SN: The predicates of a representational language are consciously CONSTRUCTED. They do not exist except through the will of the acquirer. We can argue about the process of construction and how the elements of a representational language get realized in practice. But the crucial difference is that NLs HAPPEN, RLs are MADE. You presuppose somehow that an RL is not constructed but rather EXISTS. And if, indeed, RL symbols are allowed to be ambiguous, then having to know in what sense an RL symbol is being used simply sends the task of disambiguation one step further: either to yet another, this time, unambiguous, RL.
YW: Here is where we start to disagree strongly: for me, RLs are not made, or rather they are made up of existing NL bits, all too often English. And I can give no sense to the claim that we make symbols ambiguous or not; we have no such control of NLs or RLs.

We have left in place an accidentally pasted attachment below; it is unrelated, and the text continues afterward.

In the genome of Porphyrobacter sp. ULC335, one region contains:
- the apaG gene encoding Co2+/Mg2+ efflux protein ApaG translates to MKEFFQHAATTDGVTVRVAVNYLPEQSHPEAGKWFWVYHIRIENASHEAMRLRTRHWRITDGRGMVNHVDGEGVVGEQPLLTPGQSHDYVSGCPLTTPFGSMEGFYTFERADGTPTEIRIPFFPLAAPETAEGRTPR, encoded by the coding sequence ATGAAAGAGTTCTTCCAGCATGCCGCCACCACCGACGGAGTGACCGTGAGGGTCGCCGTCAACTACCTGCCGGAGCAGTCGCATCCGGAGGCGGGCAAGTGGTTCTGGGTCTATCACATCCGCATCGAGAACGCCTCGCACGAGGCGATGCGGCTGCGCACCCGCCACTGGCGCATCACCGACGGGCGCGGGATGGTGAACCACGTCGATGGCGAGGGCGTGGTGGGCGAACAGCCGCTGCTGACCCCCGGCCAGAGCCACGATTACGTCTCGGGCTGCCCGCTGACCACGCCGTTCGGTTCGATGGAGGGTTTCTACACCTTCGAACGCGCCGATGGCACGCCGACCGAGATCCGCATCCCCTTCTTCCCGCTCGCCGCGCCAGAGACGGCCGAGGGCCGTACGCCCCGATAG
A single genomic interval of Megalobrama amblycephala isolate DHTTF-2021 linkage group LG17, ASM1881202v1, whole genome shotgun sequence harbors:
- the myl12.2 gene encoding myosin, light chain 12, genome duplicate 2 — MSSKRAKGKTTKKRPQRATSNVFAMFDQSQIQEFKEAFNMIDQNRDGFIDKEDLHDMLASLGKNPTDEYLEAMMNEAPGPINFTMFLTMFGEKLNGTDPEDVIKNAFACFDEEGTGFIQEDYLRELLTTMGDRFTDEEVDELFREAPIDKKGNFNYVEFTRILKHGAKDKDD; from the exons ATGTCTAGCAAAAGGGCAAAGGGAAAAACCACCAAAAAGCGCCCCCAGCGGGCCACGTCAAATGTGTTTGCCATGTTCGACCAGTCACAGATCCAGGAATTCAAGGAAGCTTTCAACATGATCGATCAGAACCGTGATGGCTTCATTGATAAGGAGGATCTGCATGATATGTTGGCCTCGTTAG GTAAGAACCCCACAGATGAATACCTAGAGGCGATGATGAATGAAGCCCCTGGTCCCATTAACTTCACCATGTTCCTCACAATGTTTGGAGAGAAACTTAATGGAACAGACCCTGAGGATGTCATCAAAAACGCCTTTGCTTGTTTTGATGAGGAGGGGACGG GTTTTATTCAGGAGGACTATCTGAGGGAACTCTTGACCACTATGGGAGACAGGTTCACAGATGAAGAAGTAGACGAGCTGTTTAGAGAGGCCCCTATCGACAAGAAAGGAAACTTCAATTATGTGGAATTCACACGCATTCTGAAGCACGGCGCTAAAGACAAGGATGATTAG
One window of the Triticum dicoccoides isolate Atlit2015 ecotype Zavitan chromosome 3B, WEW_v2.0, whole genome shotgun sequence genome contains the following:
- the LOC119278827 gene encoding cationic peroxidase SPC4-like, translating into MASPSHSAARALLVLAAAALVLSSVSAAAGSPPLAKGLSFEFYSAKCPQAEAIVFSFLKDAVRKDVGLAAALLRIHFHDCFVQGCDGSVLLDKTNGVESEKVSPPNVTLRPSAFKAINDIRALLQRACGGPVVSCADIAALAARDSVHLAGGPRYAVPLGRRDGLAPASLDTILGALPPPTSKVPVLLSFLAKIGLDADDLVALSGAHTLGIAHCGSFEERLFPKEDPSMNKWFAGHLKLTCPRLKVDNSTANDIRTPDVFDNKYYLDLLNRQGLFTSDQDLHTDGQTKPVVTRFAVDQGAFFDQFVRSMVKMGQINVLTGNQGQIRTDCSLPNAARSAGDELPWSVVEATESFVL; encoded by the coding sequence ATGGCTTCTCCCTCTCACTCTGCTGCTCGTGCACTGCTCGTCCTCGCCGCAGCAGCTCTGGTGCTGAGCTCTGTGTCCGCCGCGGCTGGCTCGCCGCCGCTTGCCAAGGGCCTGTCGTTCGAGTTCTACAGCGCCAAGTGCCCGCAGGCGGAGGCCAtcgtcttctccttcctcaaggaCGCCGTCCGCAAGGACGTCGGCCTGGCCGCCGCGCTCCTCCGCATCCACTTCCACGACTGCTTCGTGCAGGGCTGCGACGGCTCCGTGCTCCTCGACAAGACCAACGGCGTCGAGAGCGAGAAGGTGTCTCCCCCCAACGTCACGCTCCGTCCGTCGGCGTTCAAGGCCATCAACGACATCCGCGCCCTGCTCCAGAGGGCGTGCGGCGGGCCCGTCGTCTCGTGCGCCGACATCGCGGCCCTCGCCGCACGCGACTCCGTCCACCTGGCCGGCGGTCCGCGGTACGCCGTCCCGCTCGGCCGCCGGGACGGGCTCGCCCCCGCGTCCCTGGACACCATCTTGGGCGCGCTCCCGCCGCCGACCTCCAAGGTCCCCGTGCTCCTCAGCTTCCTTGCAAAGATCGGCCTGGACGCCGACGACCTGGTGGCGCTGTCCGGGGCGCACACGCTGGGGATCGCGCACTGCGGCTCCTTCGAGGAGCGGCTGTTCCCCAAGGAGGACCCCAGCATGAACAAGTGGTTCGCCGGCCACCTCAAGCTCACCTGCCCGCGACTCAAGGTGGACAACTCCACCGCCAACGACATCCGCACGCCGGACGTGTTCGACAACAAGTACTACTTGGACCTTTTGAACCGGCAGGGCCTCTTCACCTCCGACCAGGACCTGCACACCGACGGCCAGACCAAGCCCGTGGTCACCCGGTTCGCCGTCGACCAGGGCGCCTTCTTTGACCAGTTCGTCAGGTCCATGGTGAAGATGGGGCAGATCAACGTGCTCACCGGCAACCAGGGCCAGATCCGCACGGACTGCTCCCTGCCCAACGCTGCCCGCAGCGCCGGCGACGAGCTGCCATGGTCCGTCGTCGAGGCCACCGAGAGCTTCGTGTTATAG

SN: In some NLP applications, texts in an RL (such as the Mikrokosmos TMR, see, e.g. ) are typically used to represent the meaning of an NL text. Stating that RL elements are ambiguous is equivalent to saying that NL meaning cannot be truly extracted and represented. Another complication is the difficulty in using ambiguous RL statements as inputs to generation.
One can reconstruct the impetus for the above question in a deep pessimism about whether one can create an unambiguous RL. This is an important issue, though different from the original one. Briefly, there are two ways in which a representation language can be ambiguous. First, when one and the same RL representation can correspond to two or more non-synonymous NL texts and, secondly, when one and the same NL text can be represented with two or more distinct representations. In the latter case, an added issue is how to establish whether these distinct representations are synonymous or maybe differ only in the grain size of description (which might be considered allowable variation for the purposes of NLP applications). I believe that occurrences of ambiguity of the former kind are to be avoided if possible in RLs.